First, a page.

SD cards are about to get bigger and faster. The new SD Express standard will increase the maximum capacity and speed significantly. SD Express cards are backward compatible with your current hardware, but you’ll need new hardware for maximum speeds.
SD Cards Are Reaching Their Current Limits
Since we use SD and microSD cards in 3D cameras, action cameras, ever more powerful smartphones, DSLR cameras, tablets, video game consoles, and even cars, there are ever-increasing demands for storage space, as well as faster read and write speeds.
SanDisk recently announced what it called the world’s fastest 1 TB microSD card, touting read speeds of 160 MB/s, which is enough to “transfer 1000 high-resolution photos and 30 minutes of 4K video (24GB) in less than 3 minutes.” Some cards have lower storage capacity, but higher write speeds, such as the Delkin 128 GB microSD card that boasts right speeds at 300 MB/s. But manufacturers are already pushing the limit of the current standards. The theoretical limit for SDXC, for instance, is 2 TB.
SD Cards Are Getting SSD Protocols For Faster Speeds
Through the incorporation of PCIe (Peripheral Component Interconnect Expres) and NVMe (Non-Volatile Memory Express) protocols, SD cards will have a new theoretical limit of 985 MB/s, more than six times as fast as the 1 TB SanDisk cards. If PCIe and NVMe sound familiar to you, that’s because they’ve been used for SSDs for a while now, and SD Express cards will be able to serve as removable solid state drives.
The SD Association says these new speeds will allow for super slow motion, 8K video and add support for raw continuous burst mode, which will be a boon to digital photographers. Additionally, by incorporating PCIe 3.1, SD Express cards can consume less power than the cards came before it. In theory, this should contribute to better battery life on mobile products, how much though is unclear.
Overall, the idea is that leveraging existing technologies will speed adoption, as new testing equipment and development processes shouldn’t be needed. Manufacturers can use what they already know from creating solid state drives.
Storage Capacities Are Increasing, Too
As part of the transition, SD and microSD cards are seeing a size increase, pushing the upper limit from 2 TBs to 128 TBs. Cards capable of greater than 2 TBs will be marked as SDUC, adding to the SDHC and SDXC categories.
As always, read and write speeds are separate from storage capacity, so you will see SDHC and SDXC cards marked as SD Express and capable of faster write speeds. And all these benefits are coming to both SD and microSD cards, and SD Express cards are backward compatible with previous devices.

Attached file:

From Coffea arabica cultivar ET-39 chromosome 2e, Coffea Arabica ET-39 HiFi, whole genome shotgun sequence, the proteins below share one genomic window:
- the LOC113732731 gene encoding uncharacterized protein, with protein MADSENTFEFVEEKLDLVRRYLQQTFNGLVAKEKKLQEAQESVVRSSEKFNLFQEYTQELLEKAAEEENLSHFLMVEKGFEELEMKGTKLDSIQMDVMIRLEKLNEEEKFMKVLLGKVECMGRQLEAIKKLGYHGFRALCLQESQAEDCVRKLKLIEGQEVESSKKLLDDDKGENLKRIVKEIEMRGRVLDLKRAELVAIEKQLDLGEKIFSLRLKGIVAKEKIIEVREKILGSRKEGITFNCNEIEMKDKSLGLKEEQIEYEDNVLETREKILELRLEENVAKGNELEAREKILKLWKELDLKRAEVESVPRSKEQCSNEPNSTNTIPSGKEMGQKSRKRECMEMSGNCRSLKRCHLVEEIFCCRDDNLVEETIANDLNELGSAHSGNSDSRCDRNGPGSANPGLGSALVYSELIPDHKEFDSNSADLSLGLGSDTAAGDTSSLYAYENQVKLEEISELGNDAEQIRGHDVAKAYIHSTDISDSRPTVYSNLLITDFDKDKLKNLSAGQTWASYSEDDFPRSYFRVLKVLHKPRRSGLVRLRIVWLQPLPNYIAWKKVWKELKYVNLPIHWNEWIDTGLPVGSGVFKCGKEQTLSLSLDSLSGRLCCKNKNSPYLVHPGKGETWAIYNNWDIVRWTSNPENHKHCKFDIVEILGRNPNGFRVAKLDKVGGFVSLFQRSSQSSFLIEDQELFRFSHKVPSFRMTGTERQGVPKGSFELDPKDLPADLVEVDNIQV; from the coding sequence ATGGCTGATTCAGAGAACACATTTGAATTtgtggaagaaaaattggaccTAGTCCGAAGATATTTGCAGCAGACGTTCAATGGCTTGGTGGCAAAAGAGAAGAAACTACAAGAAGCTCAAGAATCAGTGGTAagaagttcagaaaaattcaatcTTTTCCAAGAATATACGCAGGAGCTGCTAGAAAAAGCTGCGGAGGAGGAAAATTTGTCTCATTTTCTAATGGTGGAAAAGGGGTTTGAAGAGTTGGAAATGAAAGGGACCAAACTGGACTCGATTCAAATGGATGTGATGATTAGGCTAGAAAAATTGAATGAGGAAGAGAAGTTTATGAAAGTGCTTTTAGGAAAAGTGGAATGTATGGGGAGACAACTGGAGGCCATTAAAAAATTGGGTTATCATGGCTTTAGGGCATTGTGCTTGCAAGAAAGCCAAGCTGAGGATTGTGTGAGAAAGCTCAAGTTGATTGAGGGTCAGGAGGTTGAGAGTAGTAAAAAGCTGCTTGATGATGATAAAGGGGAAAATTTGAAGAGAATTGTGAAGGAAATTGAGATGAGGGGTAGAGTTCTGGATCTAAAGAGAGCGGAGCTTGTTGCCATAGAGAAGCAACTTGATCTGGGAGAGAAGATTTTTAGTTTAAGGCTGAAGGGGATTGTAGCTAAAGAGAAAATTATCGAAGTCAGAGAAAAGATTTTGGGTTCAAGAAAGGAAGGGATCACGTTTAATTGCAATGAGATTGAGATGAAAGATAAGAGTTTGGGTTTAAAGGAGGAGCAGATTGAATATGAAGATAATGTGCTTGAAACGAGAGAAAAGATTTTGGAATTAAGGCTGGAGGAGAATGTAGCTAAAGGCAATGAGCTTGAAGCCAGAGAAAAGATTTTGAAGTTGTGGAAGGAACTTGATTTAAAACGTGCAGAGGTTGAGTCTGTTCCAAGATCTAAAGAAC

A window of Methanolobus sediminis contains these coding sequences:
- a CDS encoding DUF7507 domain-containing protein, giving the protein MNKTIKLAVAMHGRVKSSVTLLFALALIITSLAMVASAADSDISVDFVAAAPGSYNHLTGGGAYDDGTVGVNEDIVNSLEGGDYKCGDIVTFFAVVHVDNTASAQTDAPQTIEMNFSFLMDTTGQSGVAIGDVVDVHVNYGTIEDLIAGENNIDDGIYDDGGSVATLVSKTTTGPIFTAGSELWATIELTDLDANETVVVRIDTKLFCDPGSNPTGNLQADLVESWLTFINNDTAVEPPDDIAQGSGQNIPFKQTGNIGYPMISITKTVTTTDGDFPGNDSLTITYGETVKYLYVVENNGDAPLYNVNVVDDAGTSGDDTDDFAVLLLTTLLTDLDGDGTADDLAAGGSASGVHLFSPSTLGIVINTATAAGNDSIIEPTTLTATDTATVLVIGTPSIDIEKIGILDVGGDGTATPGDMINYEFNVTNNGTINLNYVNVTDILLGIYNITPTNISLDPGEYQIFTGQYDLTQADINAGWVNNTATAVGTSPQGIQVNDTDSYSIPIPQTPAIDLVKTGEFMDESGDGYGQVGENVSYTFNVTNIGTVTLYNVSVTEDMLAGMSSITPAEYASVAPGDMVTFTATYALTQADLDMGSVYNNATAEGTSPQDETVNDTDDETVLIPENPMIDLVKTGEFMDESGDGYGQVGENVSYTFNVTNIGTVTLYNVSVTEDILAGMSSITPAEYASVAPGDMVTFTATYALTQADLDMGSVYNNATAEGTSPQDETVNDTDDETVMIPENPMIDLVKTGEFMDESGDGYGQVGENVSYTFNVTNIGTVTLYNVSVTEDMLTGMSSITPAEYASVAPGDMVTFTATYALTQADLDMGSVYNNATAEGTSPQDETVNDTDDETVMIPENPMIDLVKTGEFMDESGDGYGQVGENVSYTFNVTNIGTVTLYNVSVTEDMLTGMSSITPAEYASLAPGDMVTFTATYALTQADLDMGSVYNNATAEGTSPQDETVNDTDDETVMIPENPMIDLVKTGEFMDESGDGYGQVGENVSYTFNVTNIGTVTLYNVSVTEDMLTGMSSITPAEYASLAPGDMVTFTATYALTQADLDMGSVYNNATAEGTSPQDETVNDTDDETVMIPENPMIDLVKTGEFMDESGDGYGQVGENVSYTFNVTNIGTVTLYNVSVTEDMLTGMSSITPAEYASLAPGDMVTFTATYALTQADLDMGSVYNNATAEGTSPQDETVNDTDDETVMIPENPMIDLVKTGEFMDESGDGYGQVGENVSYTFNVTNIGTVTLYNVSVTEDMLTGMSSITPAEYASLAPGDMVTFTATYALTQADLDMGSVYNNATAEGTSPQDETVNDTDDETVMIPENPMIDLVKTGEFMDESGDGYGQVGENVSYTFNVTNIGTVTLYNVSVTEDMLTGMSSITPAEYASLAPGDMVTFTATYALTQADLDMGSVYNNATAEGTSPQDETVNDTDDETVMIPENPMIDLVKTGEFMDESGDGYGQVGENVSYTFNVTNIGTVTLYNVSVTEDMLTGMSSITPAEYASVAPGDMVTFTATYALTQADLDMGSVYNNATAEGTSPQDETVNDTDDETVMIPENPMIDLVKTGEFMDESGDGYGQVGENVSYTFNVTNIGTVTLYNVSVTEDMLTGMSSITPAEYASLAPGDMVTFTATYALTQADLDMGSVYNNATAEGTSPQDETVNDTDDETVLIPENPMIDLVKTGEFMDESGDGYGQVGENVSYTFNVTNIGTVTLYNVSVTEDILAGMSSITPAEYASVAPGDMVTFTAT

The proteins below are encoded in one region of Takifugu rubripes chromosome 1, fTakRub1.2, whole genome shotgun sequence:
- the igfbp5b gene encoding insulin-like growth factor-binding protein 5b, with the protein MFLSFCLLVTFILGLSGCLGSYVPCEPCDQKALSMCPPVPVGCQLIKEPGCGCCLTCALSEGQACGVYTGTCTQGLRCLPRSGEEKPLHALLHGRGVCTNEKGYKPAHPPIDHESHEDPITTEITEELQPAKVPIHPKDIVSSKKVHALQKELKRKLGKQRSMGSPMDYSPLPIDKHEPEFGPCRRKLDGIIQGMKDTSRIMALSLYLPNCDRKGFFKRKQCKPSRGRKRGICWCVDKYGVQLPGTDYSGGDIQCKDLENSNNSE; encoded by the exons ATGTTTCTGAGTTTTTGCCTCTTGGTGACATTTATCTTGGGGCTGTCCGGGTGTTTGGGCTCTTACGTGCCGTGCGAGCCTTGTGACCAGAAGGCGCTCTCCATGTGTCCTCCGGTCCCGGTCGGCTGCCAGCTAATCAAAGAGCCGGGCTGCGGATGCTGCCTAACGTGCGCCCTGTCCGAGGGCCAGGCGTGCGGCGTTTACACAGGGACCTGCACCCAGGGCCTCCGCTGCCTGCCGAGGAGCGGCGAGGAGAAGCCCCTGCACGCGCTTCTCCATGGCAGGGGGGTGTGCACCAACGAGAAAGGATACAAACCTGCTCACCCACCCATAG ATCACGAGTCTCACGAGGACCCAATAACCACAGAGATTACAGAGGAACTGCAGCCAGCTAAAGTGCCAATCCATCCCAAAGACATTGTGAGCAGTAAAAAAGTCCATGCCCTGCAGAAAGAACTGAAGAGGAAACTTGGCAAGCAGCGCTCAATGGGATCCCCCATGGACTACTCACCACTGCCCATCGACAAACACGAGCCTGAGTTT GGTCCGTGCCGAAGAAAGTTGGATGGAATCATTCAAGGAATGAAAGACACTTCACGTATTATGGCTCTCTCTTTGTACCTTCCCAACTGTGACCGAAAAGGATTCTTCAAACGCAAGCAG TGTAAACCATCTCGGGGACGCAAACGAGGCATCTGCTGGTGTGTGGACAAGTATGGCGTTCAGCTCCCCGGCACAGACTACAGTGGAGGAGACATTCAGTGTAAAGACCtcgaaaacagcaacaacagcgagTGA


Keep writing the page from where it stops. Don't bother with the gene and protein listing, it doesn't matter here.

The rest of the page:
They’re Backwards Compatible, But You Lose the Speed
All of this amazing speed is due in part to a new row of pins found on SD Express (And SD UHS-ii) cards. Unfortunately, that means your current devices can’t make use of those pins, they lack the necessary hardware. But, according to the SD Association, you’ll still get the extra storage.
As the association explains it in its whitepaper, “the card and device may not reach its best performance capability, but the consumer will gain access to all content. SD Express continues this long-standing promise by keeping the ability to operate the new cards in billions of existing products available in the market through its legacy SD interface.”
When Can I Buy One and How Much Will It Cost?
There aren’t any microSD cards with the telltale “Express” branding in stores yet. The SD Association, which is the industry group that oversees this standard, announced the new microSD Express standard at Mobile World Congress 2019 on February 25, 2019. It’s part of the new SD 7.1 specification. The SD Express standard was announced back on June 26, 2018, as part of the SD 7.0 specification.
The SD Association didn’t announce any sort of launch date when microSD Express cards would be available from hardware manufacturers, nor have any SD Express cards appeared on the market since the announcement back in June. We’re not sure when they will be available, what manufacturers will make them, or how much they’ll cost. We also don’t know when devices compatible with this new standard will be available to fully take advantage of the higher speeds. All we know is the standard is out there and devices should eventually launch to take advantage of it.